People throughout the United States gathered in communities and cities around the country to protest the separation and detention of asylum-seeking families. The largest one was held in Washington, DC. The one I attended was on the other side of the country at one of the Federal Detention Centers where adults, but not their children, have been sent to. This detention center is located just south of the Seattle-Tacoma (SeaTac) International Airport. Thousands of people came out to protest the US Department of Justice’s “Zero Tolerance” policy of separating children from their parents when the parents attempt to cross our borders seeking asylum.
People were passionate and peaceful. The following shows our thoughts in pictures and words. I posted some of these pictures on Instagram, Twitter, and Facebook. My thoughts were attached to those pictures. The rest I believe speak for themselves. Here’s my photo gallery of the day.
Heading to the Rally
Due to the expected crowds and lack of parking near the Federal Detention Center, we parked at the north end of Seattle at the University of Washington. This is the northern terminus of the Seattle Light Rail line. Angle Lake is the southern terminus of the the rail line and is located about 2 blocks from the detention center.
The light rail train we were on had standing room only when we arrived.
There were police everywhere but the road was open. People kept coming; the crowd continued to grow. Several times the speakers asked people to “slowly move forward and south” so that more people could enter the area. By the time we left we could see why…
The Police Presence
They were everywhere. At the train station. Standing on the street. In their cars. On the rooftops. All in uniform. I didn’t “see” any in the crowd within the rally site, but I did assume they were there in civilian clothing.
It was a bit overwhelming. My thoughts about the police presence were expressed with this photo:
Only about a 1,000 people had been expected to show up for the rally. Yet, we came in droves. According to Sgt. Cindy Sampson, spokesperson for the King County Sheriff’s Office, police estimated that there were around 10,000 demonstrators. She told the Seattle Times that we we showed up for a highly emotional, but peaceful, demonstration full of strollers, grandmothers and a small contingent from the Puget Sound John Brown Gun Club.” [This Gun Club, according to the Seattle Times, is an “anti-racist, anti-fascist organization, standing in opposition to organized white supremacists and attacks on people from vulnerable communities”]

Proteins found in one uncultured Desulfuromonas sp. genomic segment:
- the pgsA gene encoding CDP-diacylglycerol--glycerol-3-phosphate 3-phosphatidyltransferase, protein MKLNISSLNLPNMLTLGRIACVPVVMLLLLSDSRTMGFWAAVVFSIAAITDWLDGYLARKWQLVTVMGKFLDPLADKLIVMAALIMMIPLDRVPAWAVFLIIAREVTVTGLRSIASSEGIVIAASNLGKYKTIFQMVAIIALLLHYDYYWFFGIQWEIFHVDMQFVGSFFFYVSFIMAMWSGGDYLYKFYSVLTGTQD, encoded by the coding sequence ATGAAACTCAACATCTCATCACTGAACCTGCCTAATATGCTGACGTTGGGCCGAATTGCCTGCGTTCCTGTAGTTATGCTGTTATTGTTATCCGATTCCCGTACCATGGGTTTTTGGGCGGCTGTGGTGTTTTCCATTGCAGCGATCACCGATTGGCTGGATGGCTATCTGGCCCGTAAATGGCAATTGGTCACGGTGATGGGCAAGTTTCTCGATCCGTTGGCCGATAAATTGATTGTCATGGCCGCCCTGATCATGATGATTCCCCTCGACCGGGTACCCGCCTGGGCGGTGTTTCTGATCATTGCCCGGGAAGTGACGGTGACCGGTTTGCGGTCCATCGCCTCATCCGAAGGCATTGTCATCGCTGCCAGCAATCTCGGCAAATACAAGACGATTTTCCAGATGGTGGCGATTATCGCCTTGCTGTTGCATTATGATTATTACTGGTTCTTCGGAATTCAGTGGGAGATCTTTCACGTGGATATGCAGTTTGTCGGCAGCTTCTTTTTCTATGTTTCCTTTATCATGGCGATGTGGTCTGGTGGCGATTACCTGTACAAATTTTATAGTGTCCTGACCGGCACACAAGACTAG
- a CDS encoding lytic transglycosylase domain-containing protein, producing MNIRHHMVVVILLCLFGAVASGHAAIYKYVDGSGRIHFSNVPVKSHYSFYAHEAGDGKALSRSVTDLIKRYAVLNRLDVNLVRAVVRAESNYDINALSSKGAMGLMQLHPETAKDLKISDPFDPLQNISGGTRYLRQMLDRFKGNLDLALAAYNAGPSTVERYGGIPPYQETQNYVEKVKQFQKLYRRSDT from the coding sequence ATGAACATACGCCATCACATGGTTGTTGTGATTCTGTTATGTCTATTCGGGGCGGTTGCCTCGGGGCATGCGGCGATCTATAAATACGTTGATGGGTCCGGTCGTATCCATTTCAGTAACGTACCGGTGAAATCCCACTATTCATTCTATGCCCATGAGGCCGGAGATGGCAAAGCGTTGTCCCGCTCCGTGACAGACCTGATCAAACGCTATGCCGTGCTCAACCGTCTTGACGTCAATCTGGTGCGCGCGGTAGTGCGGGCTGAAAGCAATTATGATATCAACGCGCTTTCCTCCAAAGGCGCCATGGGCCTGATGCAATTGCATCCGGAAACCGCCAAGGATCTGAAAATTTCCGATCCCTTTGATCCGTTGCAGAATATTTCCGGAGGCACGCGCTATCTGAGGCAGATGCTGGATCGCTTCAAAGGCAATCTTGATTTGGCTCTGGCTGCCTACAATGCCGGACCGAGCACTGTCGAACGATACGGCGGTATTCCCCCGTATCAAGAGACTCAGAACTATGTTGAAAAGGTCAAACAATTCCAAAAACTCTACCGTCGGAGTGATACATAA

What We Had to Say
According to NPR, between May and June 19, 2018, a estimated total 2,342 immigrant children have been separated from their parents. These children are scattered across 17 states. And their parents have been scattered elsewhere. One of these separated families is known to be detained at the Federal Detention Center in SeaTac where we demonstrated. According to the New York Times, Jelsin Padilla is being held in New York City. His mom, Yolany Padilla, is being detained at the Federal Detention Center in Washington State. She hasn’t seen her son in over a month.
Ms. Padilla is one of over 200 immigrants —174 are women — detained as of June 19 in Washington state. We came by the thousands to say “no more; this incarceration and separation of families must end and end now!
Here’s the postcard letter I wrote to Senator Bob Casey (D-PA) calling upon him to use his powers in the Senate to end these torturous incarcerations and separations of families:
Many, many others wrote similar messages:
And so that you can see what else was said, the following pictures and social ,media postings will give you a flavor of our outrage.
My Social Media Postings Calling on the US Government to End this “Zero Tolerance” Policy
#EndFamilyDetention #FamiliesBelongTogther #FamiliesBelongTogetherMarch. @realDonaldTrump, #WhereAreTheBabies?
Joanne Tosti-Vasey added,
@tostivasey “Give me your tired, your poor, your huddled masses yearning to be free.” No more separation and detention.
Signage Expressing Our Outrage at this Maltreatment of Our Fellow Human Beings
Messages without Words
Why We March
What Should Be Done to End this Outrage
NOW IT’S Your turn! If you are in the Seattle Area, here’s some additional actions you can take this week:
If you’re elsewhere in the country, do as the sign says above and call
- The White House (202-456-1111);
- The Executive Branch departments that are causing this crisis
- Health and Human Services (202-690-7000);
- Department of Justice (202-353-1555);
- Department of Homeland Security (202-282-8995); and
- Your federal legislators (202-224-3121)
- Families Belong Together
- Stop Separating Familes
- End Family Detention
- Stop Torturing Children
- End this fascist behavior. We are better than this (or should be).
- Get rid of the “Zero Tolerance” Policy